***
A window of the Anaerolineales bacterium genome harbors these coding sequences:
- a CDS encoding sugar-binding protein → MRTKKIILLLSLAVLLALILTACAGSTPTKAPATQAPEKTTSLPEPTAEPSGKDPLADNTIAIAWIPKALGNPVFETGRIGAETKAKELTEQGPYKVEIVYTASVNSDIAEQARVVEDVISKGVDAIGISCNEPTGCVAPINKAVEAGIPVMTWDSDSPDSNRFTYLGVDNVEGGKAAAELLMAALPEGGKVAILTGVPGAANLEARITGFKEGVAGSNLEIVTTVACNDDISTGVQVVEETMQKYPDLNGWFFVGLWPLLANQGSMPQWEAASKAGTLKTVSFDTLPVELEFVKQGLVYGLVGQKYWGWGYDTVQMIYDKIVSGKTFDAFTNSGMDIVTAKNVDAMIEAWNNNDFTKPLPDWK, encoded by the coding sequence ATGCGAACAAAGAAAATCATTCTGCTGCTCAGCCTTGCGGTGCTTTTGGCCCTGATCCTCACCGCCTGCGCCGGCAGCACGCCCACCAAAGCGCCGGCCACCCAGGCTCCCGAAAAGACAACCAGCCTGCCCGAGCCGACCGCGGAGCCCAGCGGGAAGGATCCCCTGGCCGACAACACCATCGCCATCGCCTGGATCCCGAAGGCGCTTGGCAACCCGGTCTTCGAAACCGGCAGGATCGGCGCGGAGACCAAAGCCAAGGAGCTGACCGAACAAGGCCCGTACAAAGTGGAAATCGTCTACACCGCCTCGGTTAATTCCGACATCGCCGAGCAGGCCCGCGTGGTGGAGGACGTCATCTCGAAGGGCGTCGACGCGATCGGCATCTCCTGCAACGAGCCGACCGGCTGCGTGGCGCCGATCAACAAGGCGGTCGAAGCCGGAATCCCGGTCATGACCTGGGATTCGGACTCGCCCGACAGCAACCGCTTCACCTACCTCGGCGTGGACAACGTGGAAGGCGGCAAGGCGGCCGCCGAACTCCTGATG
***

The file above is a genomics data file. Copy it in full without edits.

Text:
A window of the Anaerolineales bacterium genome harbors these coding sequences:
- a CDS encoding sugar-binding protein → MRTKKIILLLSLAVLLALILTACAGSTPTKAPATQAPEKTTSLPEPTAEPSGKDPLADNTIAIAWIPKALGNPVFETGRIGAETKAKELTEQGPYKVEIVYTASVNSDIAEQARVVEDVISKGVDAIGISCNEPTGCVAPINKAVEAGIPVMTWDSDSPDSNRFTYLGVDNVEGGKAAAELLMAALPEGGKVAILTGVPGAANLEARITGFKEGVAGSNLEIVTTVACNDDISTGVQVVEETMQKYPDLNGWFFVGLWPLLANQGSMPQWEAASKAGTLKTVSFDTLPVELEFVKQGLVYGLVGQKYWGWGYDTVQMIYDKIVSGKTFDAFTNSGMDIVTAKNVDAMIEAWNNNDFTKPLPDWK, encoded by the coding sequence ATGCGAACAAAGAAAATCATTCTGCTGCTCAGCCTTGCGGTGCTTTTGGCCCTGATCCTCACCGCCTGCGCCGGCAGCACGCCCACCAAAGCGCCGGCCACCCAGGCTCCCGAAAAGACAACCAGCCTGCCCGAGCCGACCGCGGAGCCCAGCGGGAAGGATCCCCTGGCCGACAACACCATCGCCATCGCCTGGATCCCGAAGGCGCTTGGCAACCCGGTCTTCGAAACCGGCAGGATCGGCGCGGAGACCAAAGCCAAGGAGCTGACCGAACAAGGCCCGTACAAAGTGGAAATCGTCTACACCGCCTCGGTTAATTCCGACATCGCCGAGCAGGCCCGCGTGGTGGAGGACGTCATCTCGAAGGGCGTCGACGCGATCGGCATCTCCTGCAACGAGCCGACCGGCTGCGTGGCGCCGATCAACAAGGCGGTCGAAGCCGGAATCCCGGTCATGACCTGGGATTCGGACTCGCCCGACAGCAACCGCTTCACCTACCTCGGCGTGGACAACGTGGAAGGCGGCAAGGCGGCCGCCGAACTCCTGATG